Physical Crypto-Card HashCard ICO Gets Hacked
The bank accounts and token sale are suspended.
Hong Kong-based Hash Network Limited, the company behind the HashCard project for a physical cryptocurrency debit and ATM card, announced its Initial Coin Offering (ICO) has been hacked. The bank accounts and token sale are suspended at the moment and the company works on resuming operations, it said on its website.
The hackers first spammed Bancor, the HashCard wallet protocol for token conversion, and cancelled the listing. Subsequently, the attack moved on to the bank accounts.
“People who got the cards revealed the bank name/bin and the bank got about 500 requests in two days from the same group of angry fudsters. The bank paused all the cards and stated we should stop accepting new customers as for now,” the company explained in a statement.
HashCard reversed all the mails during the hack and blocked the cards that had been activated earlier.
“We regret to share such news, but this is crypto reality. We are doing our best to resume operations as soon as possible,” HashCard noted.
HashCard’s ICO started on May 1 and was planned to end on June 12. The project token, dubbed HashCard token (HSHC), is an Ethereum-based ERC20 token with the price of HSHC 1=USD 0.10. The ICO has a soft cap of USD 3 million, or 30 million HSHC tokens, and a hard cap of USD 9 million, or 90 million tokens.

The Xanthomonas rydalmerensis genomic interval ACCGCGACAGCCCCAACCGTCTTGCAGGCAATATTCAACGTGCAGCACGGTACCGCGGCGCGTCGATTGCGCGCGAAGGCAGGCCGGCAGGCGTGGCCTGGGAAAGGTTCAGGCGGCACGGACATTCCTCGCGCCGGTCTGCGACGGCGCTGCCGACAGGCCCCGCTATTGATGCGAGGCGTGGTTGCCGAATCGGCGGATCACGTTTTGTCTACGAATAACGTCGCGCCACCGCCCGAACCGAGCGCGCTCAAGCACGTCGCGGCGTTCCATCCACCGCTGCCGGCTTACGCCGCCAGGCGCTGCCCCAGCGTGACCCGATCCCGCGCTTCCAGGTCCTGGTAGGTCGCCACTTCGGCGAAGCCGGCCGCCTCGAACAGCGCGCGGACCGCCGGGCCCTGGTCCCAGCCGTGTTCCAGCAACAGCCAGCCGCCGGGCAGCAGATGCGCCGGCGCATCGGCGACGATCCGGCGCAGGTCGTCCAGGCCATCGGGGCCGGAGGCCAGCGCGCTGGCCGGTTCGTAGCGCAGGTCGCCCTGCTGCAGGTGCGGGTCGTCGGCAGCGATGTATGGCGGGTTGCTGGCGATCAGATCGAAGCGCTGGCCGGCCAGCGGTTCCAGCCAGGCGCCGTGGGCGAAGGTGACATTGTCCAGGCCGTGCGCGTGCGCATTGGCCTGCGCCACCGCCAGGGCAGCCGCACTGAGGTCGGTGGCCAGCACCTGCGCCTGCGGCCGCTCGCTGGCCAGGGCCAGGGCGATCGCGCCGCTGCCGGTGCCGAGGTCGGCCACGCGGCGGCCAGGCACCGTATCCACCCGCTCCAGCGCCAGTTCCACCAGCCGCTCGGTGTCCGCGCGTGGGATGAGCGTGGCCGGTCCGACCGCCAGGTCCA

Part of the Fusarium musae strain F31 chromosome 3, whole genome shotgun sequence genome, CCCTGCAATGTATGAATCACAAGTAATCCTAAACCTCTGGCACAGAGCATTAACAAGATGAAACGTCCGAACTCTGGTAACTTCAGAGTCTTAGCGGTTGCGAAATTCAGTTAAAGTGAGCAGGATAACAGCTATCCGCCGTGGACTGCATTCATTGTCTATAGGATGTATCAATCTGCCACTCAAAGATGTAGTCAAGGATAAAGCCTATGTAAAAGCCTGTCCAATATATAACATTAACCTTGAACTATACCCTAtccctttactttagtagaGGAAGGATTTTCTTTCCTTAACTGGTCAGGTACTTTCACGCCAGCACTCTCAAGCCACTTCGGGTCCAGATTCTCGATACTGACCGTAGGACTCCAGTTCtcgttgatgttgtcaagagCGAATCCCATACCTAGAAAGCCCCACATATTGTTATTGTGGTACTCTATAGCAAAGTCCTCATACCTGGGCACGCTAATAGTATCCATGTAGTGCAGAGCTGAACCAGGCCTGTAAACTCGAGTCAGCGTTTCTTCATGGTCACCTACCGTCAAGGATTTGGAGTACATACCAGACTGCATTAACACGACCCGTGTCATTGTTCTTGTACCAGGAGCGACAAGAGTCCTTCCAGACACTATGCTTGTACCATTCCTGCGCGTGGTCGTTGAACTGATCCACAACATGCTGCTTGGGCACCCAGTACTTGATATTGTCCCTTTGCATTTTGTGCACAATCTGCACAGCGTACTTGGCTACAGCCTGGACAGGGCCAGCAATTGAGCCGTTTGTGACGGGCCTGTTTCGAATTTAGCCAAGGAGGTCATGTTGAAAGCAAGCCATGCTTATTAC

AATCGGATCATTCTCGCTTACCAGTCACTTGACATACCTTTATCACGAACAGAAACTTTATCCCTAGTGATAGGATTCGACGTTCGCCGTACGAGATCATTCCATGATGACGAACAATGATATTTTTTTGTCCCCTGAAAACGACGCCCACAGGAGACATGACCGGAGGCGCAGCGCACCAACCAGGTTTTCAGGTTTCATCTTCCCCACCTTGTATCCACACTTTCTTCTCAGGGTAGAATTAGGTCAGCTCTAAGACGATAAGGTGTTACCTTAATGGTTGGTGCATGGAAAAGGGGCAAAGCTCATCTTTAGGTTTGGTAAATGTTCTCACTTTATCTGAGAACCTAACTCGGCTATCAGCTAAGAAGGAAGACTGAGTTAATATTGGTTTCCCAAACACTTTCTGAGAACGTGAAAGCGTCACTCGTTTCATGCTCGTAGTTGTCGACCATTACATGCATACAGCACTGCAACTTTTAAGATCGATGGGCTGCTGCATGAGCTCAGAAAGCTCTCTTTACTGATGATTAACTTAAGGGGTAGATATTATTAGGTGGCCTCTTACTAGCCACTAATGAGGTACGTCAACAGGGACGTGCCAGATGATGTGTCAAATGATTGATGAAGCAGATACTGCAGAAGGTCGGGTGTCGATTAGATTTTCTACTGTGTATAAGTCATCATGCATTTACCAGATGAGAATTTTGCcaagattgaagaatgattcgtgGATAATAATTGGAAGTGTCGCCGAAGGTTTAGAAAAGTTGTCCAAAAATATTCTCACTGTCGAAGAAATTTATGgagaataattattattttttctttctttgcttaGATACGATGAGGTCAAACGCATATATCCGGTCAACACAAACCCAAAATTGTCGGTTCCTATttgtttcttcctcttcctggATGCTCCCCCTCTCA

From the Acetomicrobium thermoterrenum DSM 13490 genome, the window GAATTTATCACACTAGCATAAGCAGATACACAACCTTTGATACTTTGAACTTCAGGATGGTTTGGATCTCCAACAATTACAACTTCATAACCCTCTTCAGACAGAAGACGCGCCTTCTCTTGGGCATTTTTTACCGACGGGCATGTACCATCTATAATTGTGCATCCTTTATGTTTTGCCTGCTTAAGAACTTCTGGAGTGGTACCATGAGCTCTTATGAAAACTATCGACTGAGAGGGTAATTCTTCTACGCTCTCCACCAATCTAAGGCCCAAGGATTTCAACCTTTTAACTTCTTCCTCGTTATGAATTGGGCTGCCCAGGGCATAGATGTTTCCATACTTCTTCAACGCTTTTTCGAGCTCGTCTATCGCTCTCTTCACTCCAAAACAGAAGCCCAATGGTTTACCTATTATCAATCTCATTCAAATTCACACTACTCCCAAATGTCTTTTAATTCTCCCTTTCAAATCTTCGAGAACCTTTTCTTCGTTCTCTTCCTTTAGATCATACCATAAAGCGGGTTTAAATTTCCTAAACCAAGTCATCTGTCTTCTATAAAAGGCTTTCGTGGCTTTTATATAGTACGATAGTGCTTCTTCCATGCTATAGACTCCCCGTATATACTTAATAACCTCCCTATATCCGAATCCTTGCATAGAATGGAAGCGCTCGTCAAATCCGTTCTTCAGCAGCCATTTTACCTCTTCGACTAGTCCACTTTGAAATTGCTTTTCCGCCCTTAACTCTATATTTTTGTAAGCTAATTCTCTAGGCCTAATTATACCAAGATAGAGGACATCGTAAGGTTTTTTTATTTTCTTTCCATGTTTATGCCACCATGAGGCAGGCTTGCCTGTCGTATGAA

What is HashCard?
HashCard is a Hong Kong-based project that started in 2018 with the aim to develop physical cryptocurrency debit and ATM cards. The company wants to enable users to convert their virtual coins in fiat money, USD and EUR, and vice-versa in real time. The users of HashCard should be able to pay only the exact amount for a purchase or service, converting their cryptocurrency deposit into USD or EUR, with the remaining balance kept in the user’s crypto-wallet.
Hash Card Announcement with Bancor several days before the hacking.
The HashCard wallet is already operational and functions like a mobile application for iOS and Android-based devices. The wallet enables users to store more than 25 cryptocurrencies, including Bitcoin (BTC) and Ethereum (ETH). The maximum annual card amount is USD 250 000 with a USD 5000 daily withdrawal limit and an annual fee of USD 25 paid in HSHC tokens.
“The physical Hash card can be used wherever credit/debit cards are accepted. It works online and in the bricks and mortar space. It’s just like a regular credit/debit card with the key difference bring that the user is spending Ether, Bitcoin and other 25+ altcoins,” the company explained in its official blog.
It claims that the fully-functional crypto-debit card will allow purchases from 30 million merchants globally, excluding the US.
Hash Card’s CEO is Karol Kozlowski, who has worked as credit risk specialist for Austria’s Raiffeisen Bank and Germany’s Deutsche Bank.
The Initial Coin Offerings have become a popular form for crowdfunding but have also attracted attention from several regulators, including in the US, where the Securities and Exchange Commission (SEC) launched a fake ICO for educational purpose. A study, published in May, claimed that more than 80% of the ICOs are scam.
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